if (schemas == NULL || schemas[0] == NULL)
      g_free (schemas);
      return NULL;

  result = g_list_store_new (G_TYPE_SETTINGS);
  for (i = 0; schemas[i] != NULL; i++)
      GSettings *child = g_settings_get_child (settings, schemas[i]);
      g_list_store_append (result, child);
      g_object_unref (child);

  g_strfreev (schemas);

  return G_LIST_MODEL (result);


The next ingredient that we need is a widget that displays the expander arrow that users can click to control the :expanded property. This is provided by the GtkTreeExpander widget. Just as the GtkTreeListRow items wrap the underlying items in your model, you use GtkTreeExpander widgets to wrap the widgets used to display your items.

Here is how the tree expanders look in action, for our GSettings example:

The full example can be found here.


One last topic to touch on before we leave trees is sorting. Lists often have more than one way of being sorted: a-z, z-a, ignoring case, etc, etc. Column views support this by letting you associate sorters with columns, which the user can then activate by clicking on the column headers. The API for this is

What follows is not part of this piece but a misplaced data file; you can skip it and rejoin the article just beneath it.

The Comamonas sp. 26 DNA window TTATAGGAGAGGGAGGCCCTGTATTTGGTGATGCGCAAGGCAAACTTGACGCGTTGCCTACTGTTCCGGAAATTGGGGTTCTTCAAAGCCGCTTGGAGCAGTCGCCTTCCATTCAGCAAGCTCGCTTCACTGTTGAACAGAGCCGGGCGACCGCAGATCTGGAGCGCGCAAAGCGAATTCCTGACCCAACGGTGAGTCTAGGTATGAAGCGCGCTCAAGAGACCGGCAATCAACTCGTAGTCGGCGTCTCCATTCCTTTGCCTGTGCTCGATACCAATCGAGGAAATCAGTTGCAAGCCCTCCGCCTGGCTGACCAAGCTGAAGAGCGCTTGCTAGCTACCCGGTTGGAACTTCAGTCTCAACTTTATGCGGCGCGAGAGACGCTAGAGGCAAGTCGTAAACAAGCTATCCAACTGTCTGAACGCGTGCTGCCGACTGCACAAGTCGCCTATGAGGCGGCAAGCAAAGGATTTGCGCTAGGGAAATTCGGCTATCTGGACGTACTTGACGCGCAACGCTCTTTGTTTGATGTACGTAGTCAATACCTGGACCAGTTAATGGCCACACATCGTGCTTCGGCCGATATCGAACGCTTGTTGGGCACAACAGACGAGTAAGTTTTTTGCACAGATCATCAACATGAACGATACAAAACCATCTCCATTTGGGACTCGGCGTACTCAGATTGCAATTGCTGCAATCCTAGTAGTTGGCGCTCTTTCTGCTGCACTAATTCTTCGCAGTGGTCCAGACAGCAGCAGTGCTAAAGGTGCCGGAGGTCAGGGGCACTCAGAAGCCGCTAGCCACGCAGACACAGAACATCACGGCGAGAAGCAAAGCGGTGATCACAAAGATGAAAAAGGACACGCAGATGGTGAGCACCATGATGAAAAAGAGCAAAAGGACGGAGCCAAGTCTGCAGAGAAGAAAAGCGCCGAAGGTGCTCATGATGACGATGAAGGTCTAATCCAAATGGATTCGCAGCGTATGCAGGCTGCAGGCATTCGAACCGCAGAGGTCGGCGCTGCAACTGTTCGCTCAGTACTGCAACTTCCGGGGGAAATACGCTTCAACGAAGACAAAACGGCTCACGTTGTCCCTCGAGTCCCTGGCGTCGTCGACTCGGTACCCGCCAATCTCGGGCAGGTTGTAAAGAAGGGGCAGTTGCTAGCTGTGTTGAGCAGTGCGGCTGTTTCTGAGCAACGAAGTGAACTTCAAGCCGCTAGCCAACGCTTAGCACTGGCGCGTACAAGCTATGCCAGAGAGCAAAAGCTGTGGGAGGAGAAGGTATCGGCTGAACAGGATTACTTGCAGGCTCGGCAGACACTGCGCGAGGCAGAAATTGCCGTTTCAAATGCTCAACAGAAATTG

gtk_column_view_column_set_sorter (column, sorter)

When sorting trees, you typically want the sort order to apply to the items at a given level in the tree, but not across levels, since that would scramble the tree structure. GTK supports this with the GtkTreeListRowSorter, which wraps an existing sorter and makes it respect the tree structure:

sorter = gtk_column_view_get_sorter (view);
tree_sorter = gtk_tree_list_row_sorter_new (sorter);
sort_model = gtk_sort_list_model_new (tree_model,           
gtk_column_view_set_model (view, sort_model);

In conclusion, trees have been de-emphasized a bit in the new list widgets, and they add quite a bit of complication to the machinery, but they are fully supported, in list views as well as in column views:

Combo boxes

One of the more problematic areas where cell renderers are used is our single-selection control: GtkComboBox.  This was never a great fit, in particular in combination with nested menus. So, we were eager to try the new list view machinery on a replacement for GtkComboBox.